BUCHAREST, Romania, February 5 (UNHCR) – In the bustling television studio moments before a live talk show about stress in Romanian society, host Mbela Nzuzi exudes her usual air of professionalism and warmth, and shows not a trace of nerves.
The hour-long programme, “Restart Romania,” is a doddle for the 36-year-old, who faced tougher challenges starting a new life in Romania after fleeing Democratic Republic of the Congo (DRC) during the dictatorial rule of the late President Mobuto Sese Soko.
Today she is a TV star – dubbed the Oprah Winfrey of Romania – and the only African presenter on local television, whose grasp of the Romanian language has helped to boost her popularity. “I understand people’s jokes here, which is very important,” she says. “People feel that I’m one of them, colour and nationality do not really come into question anymore,” adds Nzuzi, who fled her home country with her husband in 1997 after he came under attack for his political activities.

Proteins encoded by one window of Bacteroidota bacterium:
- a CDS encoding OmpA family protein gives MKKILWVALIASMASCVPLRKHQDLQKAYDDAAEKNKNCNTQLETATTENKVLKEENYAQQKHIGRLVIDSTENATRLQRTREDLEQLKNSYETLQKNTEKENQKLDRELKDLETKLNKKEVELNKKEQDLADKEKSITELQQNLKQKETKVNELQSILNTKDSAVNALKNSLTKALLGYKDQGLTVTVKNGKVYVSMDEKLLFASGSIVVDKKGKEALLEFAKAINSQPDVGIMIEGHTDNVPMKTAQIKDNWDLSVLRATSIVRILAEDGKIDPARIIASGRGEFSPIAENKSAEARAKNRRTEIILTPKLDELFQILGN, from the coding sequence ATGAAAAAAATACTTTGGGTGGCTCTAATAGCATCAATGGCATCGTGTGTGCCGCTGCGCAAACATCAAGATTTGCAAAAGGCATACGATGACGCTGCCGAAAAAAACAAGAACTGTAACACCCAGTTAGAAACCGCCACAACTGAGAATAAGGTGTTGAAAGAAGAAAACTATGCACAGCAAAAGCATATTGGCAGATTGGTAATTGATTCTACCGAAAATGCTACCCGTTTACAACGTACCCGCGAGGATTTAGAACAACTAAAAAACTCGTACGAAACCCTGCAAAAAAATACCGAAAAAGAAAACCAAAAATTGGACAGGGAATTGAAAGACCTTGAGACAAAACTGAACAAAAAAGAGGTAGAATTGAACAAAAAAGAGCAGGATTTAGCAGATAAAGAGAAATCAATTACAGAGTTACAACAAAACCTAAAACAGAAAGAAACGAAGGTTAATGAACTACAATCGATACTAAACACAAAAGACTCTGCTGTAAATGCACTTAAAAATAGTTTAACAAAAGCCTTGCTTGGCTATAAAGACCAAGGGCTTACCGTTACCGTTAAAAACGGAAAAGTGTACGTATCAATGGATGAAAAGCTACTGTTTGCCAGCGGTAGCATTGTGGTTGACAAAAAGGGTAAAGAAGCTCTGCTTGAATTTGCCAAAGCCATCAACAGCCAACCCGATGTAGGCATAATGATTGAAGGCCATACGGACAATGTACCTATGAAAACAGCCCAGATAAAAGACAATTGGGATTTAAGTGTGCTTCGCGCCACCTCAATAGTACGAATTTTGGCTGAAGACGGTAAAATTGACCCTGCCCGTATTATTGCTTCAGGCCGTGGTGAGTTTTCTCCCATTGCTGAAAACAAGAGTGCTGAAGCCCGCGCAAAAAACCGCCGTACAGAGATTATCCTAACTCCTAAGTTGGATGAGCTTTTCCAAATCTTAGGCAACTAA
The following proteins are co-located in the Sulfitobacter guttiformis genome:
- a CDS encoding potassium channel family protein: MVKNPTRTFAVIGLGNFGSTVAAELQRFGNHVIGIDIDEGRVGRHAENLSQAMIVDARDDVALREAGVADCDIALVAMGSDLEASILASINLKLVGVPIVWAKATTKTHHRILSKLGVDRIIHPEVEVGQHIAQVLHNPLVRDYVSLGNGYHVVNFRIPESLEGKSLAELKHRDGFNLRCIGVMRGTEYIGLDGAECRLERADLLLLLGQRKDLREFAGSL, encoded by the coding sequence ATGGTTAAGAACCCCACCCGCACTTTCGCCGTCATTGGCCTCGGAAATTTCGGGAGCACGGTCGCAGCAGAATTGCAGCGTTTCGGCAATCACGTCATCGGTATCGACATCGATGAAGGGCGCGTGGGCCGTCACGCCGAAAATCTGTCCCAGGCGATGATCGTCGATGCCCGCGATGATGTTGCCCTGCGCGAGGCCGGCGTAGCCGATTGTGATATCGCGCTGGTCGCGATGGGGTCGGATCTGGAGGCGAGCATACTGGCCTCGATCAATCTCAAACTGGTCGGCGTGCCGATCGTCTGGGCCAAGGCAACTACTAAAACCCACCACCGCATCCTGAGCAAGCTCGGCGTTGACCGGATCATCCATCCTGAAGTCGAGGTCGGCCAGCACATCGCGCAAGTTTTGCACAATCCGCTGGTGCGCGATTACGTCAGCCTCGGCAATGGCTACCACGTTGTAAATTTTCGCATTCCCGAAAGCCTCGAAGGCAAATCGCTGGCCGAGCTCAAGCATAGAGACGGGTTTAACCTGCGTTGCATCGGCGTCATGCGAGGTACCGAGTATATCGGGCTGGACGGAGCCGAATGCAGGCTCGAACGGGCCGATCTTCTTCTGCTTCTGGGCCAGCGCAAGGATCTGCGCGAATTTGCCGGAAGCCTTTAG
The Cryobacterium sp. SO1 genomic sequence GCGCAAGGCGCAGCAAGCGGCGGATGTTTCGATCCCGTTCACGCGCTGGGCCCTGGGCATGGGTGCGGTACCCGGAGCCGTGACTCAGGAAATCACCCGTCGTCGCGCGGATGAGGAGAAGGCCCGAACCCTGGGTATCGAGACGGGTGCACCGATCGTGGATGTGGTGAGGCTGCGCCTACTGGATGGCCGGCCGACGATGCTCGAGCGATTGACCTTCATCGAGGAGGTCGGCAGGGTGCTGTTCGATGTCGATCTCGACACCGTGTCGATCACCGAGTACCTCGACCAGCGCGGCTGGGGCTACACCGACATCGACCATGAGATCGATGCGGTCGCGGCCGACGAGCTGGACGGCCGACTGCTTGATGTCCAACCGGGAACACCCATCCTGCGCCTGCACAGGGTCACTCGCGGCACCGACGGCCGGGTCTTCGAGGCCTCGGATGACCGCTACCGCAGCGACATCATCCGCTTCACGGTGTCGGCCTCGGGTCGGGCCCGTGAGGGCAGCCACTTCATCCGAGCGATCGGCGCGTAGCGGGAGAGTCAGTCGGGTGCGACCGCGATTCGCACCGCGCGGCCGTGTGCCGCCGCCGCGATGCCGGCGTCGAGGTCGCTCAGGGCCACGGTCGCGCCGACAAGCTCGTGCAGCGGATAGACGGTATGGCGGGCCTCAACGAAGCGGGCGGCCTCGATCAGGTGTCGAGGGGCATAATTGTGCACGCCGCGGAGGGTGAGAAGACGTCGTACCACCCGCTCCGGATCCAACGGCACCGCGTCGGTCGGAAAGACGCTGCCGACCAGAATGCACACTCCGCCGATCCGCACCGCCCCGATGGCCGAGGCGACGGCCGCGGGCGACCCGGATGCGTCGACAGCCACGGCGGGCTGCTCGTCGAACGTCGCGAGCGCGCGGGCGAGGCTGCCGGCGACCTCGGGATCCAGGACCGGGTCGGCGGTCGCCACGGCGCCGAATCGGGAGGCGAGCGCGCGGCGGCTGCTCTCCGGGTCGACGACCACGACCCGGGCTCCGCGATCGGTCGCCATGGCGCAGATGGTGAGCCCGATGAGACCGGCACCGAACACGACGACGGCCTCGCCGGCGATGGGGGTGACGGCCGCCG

The couple were offered a safe haven later the same year by Romania, which only began opening its doors to refugees in 1991 after the fall of the communist regime. There are currently more than 1,000 refugees in Romania, which in 2008 also opened Europe’s first emergency transit centre in Timisoara to provide temporary shelter for refugees in urgent need of evacuation from their first asylum countries. See the original article and continue reading her story HERE.